Histologic Findings

In uremic neuropathy, the pathologic features are striking axonal degeneration in the most distal nerve trunks with secondary segmental demyelination. See the images below.

Semithin transverse section of biopsied sural nerv Semithin transverse section of biopsied sural nerve in uremic neuropathy. The nerve shows severe axonal loss of large and small fibers. Toluidine blue stain, 200X. Image courtesy of Ling Xu, Consultants In Neurology, Kansas City, MO 64108. Used with permission 2001.
Modified trichrome-stained sural nerve in uremic n Modified trichrome-stained sural nerve in uremic neuropathy. The same nerve exhibited marked loss of myelinated fibers. 200X. Image courtesy of Ling Xu, Consultants In Neurology, Kansas City, MO 64108. Used with permission 2001.

Dyck et al found that the number of myelinated fibers was approximately one half of normal at the mid calf level and only one third of normal at ankle level in their patients. In transverse electron microscope sections, most of the myelinated fibers of the uremic nerve had a normal appearance except for irregularities of the myelin sheath, such as splitting of the myelin lamellae and separation of axolemma from compact myelin.[4]

Muscle biopsy revealed fiber type grouping from chronic denervation and reinnervation. See the image below.

Muscle biopsy in uremic neuropathy with ATPase sta Muscle biopsy in uremic neuropathy with ATPase stain (pH 9.4). The normal muscle mosaic pattern was replaced by fiber type grouping, which suggested chronic denervation and reinnervation. 100X. Image courtesy of Ling Xu, Consultants In Neurology, Kansas City, MO 64108. Used with permission 2001.

Muscle was denervated severely in Guillain-Barré–type neuropathy. In advanced neuropathy, necrosis of myofibers, streaming of Z line, which anchors actin, and aggregation of glycogen also were found by electron microscope.



Approach Considerations

Available therapies for uremic neuropathy, including dialysis and vitamin supplementation, are not satisfactory. Erythropoietin has showed improvement in motor nerve conduction velocity in predialysis patients.[32] Renal transplantation in early stage uremic neuropathy has achieved a favorable outcome.

Medical Care

Different dialyzer membranes have been investigated for treatment of uremic neuropathy. Djukanovic's group found that hemodialysis using membranes with high permeability to molecules of middle molecular weight (ie, 300–2000 Daltons) prevented excessive accumulation of these molecules in plasma and significantly improved neuropathy in patients with high levels of mid-weight molecules. High-flux membranes can remove mid-weight molecules.[33]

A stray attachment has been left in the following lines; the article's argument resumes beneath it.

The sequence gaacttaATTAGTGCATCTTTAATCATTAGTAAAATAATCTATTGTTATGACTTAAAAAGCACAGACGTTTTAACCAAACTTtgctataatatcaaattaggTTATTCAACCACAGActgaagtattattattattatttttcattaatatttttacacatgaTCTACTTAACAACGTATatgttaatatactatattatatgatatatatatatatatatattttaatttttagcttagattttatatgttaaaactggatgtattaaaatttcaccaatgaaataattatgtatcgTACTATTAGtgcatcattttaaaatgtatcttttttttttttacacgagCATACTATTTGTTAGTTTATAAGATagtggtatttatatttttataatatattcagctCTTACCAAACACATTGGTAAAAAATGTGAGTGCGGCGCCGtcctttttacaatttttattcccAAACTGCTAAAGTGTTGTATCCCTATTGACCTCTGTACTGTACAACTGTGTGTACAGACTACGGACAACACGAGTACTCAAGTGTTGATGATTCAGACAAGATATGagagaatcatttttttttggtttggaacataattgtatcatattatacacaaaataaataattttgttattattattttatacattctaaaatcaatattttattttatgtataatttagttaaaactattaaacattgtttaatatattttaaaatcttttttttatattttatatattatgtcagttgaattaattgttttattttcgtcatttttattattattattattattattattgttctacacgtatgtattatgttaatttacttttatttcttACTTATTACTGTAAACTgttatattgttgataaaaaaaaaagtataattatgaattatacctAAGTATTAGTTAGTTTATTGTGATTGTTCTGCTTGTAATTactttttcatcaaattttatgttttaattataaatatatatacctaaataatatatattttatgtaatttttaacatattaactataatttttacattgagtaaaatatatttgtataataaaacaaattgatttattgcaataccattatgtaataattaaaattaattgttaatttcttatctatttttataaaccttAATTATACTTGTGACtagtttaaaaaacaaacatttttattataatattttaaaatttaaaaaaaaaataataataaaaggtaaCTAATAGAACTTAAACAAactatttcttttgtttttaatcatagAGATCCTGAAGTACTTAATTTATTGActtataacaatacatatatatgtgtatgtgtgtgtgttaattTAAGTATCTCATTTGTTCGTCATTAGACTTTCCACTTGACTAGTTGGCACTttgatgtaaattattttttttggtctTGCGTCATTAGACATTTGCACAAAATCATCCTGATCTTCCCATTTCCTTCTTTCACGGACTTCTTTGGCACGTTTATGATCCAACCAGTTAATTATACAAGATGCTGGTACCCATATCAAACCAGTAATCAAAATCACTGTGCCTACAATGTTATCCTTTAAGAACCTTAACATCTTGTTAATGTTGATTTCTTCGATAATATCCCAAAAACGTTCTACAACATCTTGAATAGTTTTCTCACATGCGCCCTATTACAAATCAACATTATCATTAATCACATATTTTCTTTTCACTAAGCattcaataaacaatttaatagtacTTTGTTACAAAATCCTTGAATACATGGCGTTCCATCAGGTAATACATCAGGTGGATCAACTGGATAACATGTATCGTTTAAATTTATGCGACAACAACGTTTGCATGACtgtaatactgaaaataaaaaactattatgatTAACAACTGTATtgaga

Bolton et al reported improvement of polyneuropathy with high-flux hemodialysis. They indicated that modern methods of managing renal failure have decreased the incidence of uremic neuropathy.[34]

Chronic hemodialysis may stabilize neuropathy in most patients. However, the course of neuropathy cannot be improved with certainty simply by manipulating the hemodialysis schedule.[35, 36] Paresthesia may improve rapidly once hemodialysis is started, but other symptoms persist.[37]

In the past, peritoneal dialysis was associated with a lower incidence of uremic neuropathy than hemodialysis because peritoneal dialysis often was characterized by better removal of mid-weight molecules.[38] No significant differences have been demonstrated in the effects of peritoneal dialysis and current high-flux membrane hemodialysis on peripheral nerve function. Uremic neuropathy was reported in 73.9% of the patients who had peritoneal dialysis between 5 and 10 years.[39]

Biotin is a low molecular weight coenzyme loosely bound to serum proteins, which likely would be lost during dialysis. Yatzidis et al recommended a 10 mg dose of biotin 3 times a day. In a small group study, they found that all 9 patients experienced improved mental function, sensory symptoms, and walking after 3 months of treatment. In addition, they found that biotin counteracts the inhibitory effect of uremic plasma on microtubule formation in vitro.[40, 41]

Surgical Care